Released June 26, 2012 via Maybach Music Group
Rick Ross and his MMG affiliates got it right the second time around. Self Made, Vol. 1 is a mixture of unoriginal, repetitive beats and bland lyricism that leaves you feeling slightly abandon by the genre you look to for inspiration. Volume 2 however, is a completely different story.
Self Made, Vol. 2 has an eight-plus minute introduction, each member spits over a soulful piano ballad-based beat courtesy of Lee Major. D.C. native Wale covers all four corners with fashion, football, a double entendre and the avoidance of squares. The only non-Maybach member on the track is TDE’s Kendrick Lamar, who is all too familiar with the self-made concept.
Despite go-to producer Lex Luger being left out of the project, it’s clear his fingerprints were left vicariously through proteges Young Shun and Beat Billionaire. The over-usage of hard hitting, ominous beats on Vol. 1 played a large roll in the demise. The second instalment however, includes a variety of production from the likes of The Beat Bully, Don Cannon, Cardiak, Boi-1da, Harry Fraud, Rico Love and the two aforementioned.
Let’s get back to Wale for a minute. The 27-year old is on 8 of the 14 tracks, giving him the most appearances. You get the feeling he’s taking the reigns to finalize the transition between rookie and well-seasoned. Diversity is his strong suit, and he strives in any arena he’s thrown in. The laid back flow on “Fluorescent Ink” suits Cardiak’s beat, “I just want my mind to be free/Never mind if they fond of me, I’ve been a beast/I recline in my seat, number nines on my feet.” Wale also has the ability to pop off, which he displays on “I Be Puttin’ On” firing with:
“I know you see me with your looking ass/What the fuck you looking at?/This is MMG and we don’t speak to all you fucking crabs.”
Whatever the scenario, Wale throws down with ease and purpose.
Recently signed, and former B2K member Omarion jumped on three tracks, one of which he splits with Wale over a slow, chopped up beat from The Beat Bully who uses a looping futuristic synth with slight reverb. O and The Boss cook up a nice slow jam, “Let’s Talk,” which is a perfect example of the diversification we’re talking about. Up and coming producer Ayo (Wayne’s “John”) created this majestic beat that flows over the familiar words of Mr. Biggie Smalls, gutsy move on Ayo’s part, but it works. Stalley on the other hand, delivers in a more subtle fashion, so listen closely, or you may miss the flash of brilliance. And we’re not talking the less is more concept either; the Ohio native spits for 1:20 on “The Zenith,” with much reference to his journey and the struggles he endured.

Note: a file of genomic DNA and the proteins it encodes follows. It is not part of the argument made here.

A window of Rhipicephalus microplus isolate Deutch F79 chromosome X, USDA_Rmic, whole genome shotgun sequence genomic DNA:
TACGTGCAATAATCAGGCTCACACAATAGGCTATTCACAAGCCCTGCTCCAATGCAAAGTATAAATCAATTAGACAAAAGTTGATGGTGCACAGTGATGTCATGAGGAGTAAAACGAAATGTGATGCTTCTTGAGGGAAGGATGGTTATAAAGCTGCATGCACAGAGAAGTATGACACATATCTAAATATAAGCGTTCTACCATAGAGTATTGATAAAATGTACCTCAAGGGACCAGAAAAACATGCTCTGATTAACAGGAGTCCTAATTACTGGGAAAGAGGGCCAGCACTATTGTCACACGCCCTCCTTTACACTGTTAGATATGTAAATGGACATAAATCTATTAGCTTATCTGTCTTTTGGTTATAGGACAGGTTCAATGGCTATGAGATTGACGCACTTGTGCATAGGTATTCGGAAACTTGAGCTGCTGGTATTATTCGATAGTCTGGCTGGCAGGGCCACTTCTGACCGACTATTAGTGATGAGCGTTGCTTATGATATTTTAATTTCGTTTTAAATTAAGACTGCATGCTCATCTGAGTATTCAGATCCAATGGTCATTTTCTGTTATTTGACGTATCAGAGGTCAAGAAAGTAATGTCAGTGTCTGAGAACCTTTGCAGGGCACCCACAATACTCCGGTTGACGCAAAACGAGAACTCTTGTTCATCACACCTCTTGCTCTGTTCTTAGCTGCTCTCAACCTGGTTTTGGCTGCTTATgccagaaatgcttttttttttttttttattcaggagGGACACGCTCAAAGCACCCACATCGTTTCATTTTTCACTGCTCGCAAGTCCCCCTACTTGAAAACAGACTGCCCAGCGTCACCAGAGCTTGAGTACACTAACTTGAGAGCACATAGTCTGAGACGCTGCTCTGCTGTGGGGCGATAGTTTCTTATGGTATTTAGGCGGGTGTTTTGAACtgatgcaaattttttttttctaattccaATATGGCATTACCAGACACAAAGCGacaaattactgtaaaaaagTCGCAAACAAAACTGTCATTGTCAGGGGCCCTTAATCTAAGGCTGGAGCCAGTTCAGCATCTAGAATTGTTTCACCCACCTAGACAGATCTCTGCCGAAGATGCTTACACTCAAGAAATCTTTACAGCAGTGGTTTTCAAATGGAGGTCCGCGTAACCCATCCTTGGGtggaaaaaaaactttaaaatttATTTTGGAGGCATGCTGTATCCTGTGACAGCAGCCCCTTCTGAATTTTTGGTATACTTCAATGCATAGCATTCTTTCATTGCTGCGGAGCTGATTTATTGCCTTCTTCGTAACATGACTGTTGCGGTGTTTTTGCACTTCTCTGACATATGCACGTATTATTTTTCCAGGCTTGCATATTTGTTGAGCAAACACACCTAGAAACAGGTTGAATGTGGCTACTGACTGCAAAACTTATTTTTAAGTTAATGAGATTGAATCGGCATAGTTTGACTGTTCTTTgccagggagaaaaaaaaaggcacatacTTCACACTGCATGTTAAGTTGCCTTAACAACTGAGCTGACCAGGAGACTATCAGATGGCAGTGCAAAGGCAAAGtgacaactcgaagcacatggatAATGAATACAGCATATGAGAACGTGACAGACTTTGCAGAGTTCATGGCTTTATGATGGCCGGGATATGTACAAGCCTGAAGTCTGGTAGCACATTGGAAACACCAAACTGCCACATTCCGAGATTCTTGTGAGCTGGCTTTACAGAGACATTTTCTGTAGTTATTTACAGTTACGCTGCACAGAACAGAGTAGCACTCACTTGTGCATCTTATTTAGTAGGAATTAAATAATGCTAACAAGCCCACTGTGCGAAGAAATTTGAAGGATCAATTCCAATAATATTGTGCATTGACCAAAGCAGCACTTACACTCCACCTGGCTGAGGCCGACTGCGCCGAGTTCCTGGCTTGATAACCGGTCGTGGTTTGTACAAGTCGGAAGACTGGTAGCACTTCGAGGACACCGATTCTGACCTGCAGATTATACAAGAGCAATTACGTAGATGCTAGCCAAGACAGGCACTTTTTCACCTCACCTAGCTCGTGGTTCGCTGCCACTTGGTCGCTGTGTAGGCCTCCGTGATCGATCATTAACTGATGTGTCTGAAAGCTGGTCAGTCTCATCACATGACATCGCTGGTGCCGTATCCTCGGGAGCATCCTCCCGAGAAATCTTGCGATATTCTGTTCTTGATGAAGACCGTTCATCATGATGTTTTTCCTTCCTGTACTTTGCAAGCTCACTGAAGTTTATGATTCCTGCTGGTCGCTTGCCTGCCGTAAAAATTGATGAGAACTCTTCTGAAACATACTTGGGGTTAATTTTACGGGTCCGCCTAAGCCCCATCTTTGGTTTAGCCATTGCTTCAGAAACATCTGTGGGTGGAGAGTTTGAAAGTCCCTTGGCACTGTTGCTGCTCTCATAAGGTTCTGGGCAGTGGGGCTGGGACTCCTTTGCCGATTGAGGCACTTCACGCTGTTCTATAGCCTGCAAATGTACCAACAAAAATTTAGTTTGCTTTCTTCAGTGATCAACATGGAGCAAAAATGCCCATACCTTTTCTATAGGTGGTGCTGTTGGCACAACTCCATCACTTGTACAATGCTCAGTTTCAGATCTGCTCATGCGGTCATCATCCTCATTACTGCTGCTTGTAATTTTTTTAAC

“I used to look at the future and I couldn’t bear to see/Me, my momma, and my sister was the bears in the tree/Porridge in my bowl, trying to keep hold of my souls”
The ‘The Three Bears’ reference is so on point coming from Stalley; hearty, simplistic, honest and understated.
The expectation for Meek Mill was not quite met. Fresh off that Dreamchasers 2 business, the anticipation was that he would deliver that fiery flow on at least 5-6 tracks. Granted, Mill did explode on “Actin’ Up” and “Black Magic.” There is some truth in saying the singles or promo tracks lose some weight when the record actually drops.
The features on the record fell into place in all the right spots. With supergroups, the need for features turns into more of a want. Nipsey Hussle, the 26-year old West Coast rapper, who’s making quite the name for himself these days slides his knowledge into “Fountain Of Youth.” The grind and the hustle comes with a price tag quite often,
“Staring at my Rollie bezel as I soul-search/Run this money marathon ’til my soles hurt/But no materials could measure what my soul’s worth.”
French Montana finds himself on three tracks (bangers) in a row, with a joint venture deal between MMG and Bad Boy, he’s technically not a featured artist. Regardless, he delivers with that raspy voice and that ‘rough-around-the-edges’ flow. On “This Thing Is Ours,” Nas shows us exactly why he’s been relevant in the industry for two decades. The proudly Queens-native steps up to the plate without hesitation, and delivers a grand slam effortlessly.
Let’s just take a minute to appreciate the man who is responsible for this synergy; The Bawse, Rick Ross. There’s something to be said about a boss that allows their proteges to hold themselves accountable, speak freely, and act as ambassadors. That’s what happened here. Ross has brought together an eclectic mix of characters to formulate this Hip Hop supergroup. Volume 1 felt as if each artist was recording in their own studio, and the record was pieced together track-by-track. Volume 2 on the other hand, sounds as if the group discussed concepts over cognac, worked in the studio until the break of dawn, and assisted any weaknesses rather than outshining them.
Rolex, Louboutin, Rolls and the journey it took to get there. Maybach Music Group clearly heeded the advice masked as negative reviews for Self Made, Vol. 1. Ross and company strayed from the mundane beats, extended the vocabulary and stuck to the story line. As an artist, improvement is often the most difficult accomplishment, but the most necessary. They upgraded from Michael Bay to Ridley Scott. So tune in and let that beat resonate until the infamous “M-m-m-maybach Music” fades out.
What did you think of Self Made, Vol. 2?